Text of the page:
Donna Douglas, who appeared as Elly May in every episode of the TV comedy from 1962 to 1971, is suing the toy giant for marketing its Elly May Barbie and a photo of Douglas in the packaging without her endorsement. The suit seeks compensation for illegal usage of her name and likeness, according to a Associated Press story in The Los Angeles Times. Mattel didn't comment in the article.
Douglas, now 77, joins an odd list of other celebrities who toyed with legal action after a doll ticked them off.
Teen sensation Miley Cyrus recently threatened to sue the maker of a blowup sex doll named Finally Miley! according to an AOL item in April. The guitar-holding doll bore likeness to Cyrus' Hannah Montana character and was outfitted with hot pants. The doll reportedly sold out in 48 hours. The manufacturer, Pipedream Products, also sold a Kinky Kim: Filthy Love Doll and a Lindsay Fully Loaded Love Doll. Lady Gaga, Britney Spears, Beyonce and Kim Kardashian have also been represented in inflatable plastic, though some were removed for what the story deemed "legal reasons."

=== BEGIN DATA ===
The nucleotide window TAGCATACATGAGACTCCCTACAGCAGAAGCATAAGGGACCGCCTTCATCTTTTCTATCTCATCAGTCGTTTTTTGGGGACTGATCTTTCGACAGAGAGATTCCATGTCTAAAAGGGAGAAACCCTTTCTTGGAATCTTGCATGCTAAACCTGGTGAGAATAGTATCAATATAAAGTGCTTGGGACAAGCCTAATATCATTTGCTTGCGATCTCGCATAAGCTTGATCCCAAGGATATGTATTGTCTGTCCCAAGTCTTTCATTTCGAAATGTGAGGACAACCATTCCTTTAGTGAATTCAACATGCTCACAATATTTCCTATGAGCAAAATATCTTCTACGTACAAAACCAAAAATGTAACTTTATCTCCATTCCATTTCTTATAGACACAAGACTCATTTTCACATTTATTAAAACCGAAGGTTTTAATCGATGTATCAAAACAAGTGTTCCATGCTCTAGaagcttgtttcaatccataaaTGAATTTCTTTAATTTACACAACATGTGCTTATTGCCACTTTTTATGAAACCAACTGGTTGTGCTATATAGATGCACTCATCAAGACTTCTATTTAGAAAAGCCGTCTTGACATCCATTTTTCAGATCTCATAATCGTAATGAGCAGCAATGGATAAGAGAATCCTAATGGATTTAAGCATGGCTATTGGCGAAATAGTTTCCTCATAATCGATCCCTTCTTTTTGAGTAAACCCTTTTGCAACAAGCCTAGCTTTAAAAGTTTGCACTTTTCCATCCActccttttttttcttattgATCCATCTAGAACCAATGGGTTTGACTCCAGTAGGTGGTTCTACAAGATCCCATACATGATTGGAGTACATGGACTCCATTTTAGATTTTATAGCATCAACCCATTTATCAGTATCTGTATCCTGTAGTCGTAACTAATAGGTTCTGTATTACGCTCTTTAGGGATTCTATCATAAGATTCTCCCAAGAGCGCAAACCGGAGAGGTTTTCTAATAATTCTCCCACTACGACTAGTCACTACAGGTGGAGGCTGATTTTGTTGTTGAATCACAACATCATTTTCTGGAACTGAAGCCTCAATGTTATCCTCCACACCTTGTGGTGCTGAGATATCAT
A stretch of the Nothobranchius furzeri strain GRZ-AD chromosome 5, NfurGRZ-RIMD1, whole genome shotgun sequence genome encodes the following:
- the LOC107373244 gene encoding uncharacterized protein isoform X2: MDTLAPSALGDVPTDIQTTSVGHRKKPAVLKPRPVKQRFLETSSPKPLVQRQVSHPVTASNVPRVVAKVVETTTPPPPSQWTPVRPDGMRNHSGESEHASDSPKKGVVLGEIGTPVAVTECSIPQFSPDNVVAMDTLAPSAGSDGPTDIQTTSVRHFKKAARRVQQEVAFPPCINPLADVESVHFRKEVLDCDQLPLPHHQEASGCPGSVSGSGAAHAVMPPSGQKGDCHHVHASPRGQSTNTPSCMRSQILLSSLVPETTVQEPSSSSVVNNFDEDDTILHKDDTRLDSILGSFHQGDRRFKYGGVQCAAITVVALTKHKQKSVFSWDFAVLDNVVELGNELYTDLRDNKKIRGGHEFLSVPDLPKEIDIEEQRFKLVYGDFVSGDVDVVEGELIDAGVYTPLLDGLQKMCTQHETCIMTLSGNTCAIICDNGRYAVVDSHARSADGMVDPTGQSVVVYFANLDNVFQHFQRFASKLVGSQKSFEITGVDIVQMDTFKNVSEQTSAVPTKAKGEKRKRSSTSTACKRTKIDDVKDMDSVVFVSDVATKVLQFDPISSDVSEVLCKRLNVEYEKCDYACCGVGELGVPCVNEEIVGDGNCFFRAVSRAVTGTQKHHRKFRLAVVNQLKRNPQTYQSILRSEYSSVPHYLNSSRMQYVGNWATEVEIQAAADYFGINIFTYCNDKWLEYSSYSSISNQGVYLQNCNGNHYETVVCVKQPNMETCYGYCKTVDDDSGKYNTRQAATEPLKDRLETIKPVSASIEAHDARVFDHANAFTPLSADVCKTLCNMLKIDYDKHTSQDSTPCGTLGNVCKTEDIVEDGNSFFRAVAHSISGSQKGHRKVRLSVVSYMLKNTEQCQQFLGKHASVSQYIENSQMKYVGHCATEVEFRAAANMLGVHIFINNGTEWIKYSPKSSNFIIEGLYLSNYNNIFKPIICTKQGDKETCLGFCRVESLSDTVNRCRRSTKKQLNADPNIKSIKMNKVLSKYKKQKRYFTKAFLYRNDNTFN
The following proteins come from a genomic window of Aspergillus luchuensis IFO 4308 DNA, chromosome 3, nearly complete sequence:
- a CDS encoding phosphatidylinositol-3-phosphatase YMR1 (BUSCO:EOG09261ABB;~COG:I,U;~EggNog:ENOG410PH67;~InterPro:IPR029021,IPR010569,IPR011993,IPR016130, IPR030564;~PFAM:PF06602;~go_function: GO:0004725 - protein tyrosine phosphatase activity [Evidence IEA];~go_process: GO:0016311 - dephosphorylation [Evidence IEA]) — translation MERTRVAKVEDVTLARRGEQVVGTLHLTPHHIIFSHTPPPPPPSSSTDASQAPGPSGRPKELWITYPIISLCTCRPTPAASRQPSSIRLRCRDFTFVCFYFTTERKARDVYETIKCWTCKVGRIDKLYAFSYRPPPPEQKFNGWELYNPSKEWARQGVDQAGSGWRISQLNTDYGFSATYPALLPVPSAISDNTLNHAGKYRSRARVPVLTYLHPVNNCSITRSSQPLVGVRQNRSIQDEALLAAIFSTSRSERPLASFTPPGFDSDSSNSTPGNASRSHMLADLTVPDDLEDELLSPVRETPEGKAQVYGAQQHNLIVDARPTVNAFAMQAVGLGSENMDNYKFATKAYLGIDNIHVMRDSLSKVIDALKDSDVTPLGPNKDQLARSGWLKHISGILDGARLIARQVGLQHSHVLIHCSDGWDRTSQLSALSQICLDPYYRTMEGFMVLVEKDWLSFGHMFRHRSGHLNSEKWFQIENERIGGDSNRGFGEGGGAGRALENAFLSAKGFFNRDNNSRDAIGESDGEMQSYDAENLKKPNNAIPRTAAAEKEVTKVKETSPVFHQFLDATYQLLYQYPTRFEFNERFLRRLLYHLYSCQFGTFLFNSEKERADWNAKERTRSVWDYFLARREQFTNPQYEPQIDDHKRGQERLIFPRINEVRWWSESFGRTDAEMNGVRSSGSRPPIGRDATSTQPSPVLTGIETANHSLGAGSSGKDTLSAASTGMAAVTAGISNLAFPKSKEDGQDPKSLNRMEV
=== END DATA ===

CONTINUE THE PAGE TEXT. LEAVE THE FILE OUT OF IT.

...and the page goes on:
In 2004, then-California governor Arnold Schwarzenegger sued the Ohio Discount Merchandising Company for selling a Schwarzenegger bobblehead that held a rifle. The parties settled three months later, with Schwarzenegger reportedly allowing the company to make a bobblehead without the weaponry as long as it donated proceeds to Arnold's All Stars Charity.
We only wish that the relationship between makers of celebrity dolls and their flesh-and-blood counterparts could be as harmonious as Justin Bieber and his merchandiser seems to be. Bridge Direct told this reporter that it expects the Biebs' action figure with newly added nylon hair to sell between 5 and 10 million units when it hits shelves in July or August. The two already combined for a Bieber doll with plastic-formed hair in 2010 that sold more than a million units in just six weeks.
Now those two know how to play nice.